Bibliometric utilizes quantitative analysis and statistics to describe patterns of publication within a given field or body of literature. Researchers may use bibliometric methods of evaluation to determine the influence of a single writer, for example, or to describe the relationship between two or more writers or works. One common way of conducting bibliometric research is to use the Social Science Citation Index, the Science Citation Index, or the Arts and Humanities Citation Index to trace citations. A few tools and online guides that can help you start your Bibliometric research are listed.
- The Literature Review: A Research Journey with several steps. Framing a research question, searching relevant bodies of literature, managing search results, synthesizing the research literature, writing an assessment of the literature.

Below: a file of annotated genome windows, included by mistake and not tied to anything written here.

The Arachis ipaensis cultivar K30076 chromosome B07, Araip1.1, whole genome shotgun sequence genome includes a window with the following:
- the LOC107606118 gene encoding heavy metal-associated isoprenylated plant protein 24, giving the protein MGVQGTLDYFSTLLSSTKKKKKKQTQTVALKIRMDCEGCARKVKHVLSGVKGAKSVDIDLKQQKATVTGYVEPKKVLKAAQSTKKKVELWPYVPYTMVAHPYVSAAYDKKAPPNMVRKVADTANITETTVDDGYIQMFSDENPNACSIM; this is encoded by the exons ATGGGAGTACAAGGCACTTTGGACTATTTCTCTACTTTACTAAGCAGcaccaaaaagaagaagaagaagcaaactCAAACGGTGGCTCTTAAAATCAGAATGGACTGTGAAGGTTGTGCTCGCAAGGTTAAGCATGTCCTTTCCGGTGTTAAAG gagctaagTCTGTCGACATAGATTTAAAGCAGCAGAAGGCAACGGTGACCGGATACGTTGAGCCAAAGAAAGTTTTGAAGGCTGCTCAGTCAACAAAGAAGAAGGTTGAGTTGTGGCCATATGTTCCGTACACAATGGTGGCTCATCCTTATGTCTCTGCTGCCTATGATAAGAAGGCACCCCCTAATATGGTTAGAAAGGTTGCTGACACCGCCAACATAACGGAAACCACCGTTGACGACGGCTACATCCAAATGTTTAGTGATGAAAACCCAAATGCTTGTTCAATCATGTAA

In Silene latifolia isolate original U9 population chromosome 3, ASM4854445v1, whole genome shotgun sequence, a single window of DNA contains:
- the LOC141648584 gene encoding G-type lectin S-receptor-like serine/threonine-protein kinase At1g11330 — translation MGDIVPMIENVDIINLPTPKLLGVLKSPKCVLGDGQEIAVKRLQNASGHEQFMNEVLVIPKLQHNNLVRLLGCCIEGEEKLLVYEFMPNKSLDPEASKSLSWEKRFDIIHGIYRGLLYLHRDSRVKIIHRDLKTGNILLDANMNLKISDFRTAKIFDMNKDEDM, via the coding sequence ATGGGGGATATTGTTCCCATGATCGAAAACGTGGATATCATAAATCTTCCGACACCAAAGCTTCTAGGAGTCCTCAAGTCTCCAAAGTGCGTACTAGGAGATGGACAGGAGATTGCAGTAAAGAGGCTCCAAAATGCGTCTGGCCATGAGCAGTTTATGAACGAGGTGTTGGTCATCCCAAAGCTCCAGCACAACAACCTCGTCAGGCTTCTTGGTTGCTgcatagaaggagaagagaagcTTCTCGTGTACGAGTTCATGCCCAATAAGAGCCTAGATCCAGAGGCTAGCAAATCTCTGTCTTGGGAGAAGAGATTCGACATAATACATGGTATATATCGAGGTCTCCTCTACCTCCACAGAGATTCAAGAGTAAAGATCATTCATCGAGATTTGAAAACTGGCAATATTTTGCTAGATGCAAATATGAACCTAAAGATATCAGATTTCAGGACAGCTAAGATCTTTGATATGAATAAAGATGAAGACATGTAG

- Web of Science (Clarivate Analytics): Web of Science allows you to search for topics across multiple databases. From there, you can search for research that is highly cited and browse articles that cite (or are cited by) others. This can be a good place to find many articles on a single topic.
- Scopus (Elsevier): A large database of peer-reviewed literature in all subject areas. In addition to citation searching, it features tools to track, analyze, and visualize research. Scopus complements Web of Science and Google Scholar, but each of them contains enough unique information that none of them should be used exclusively.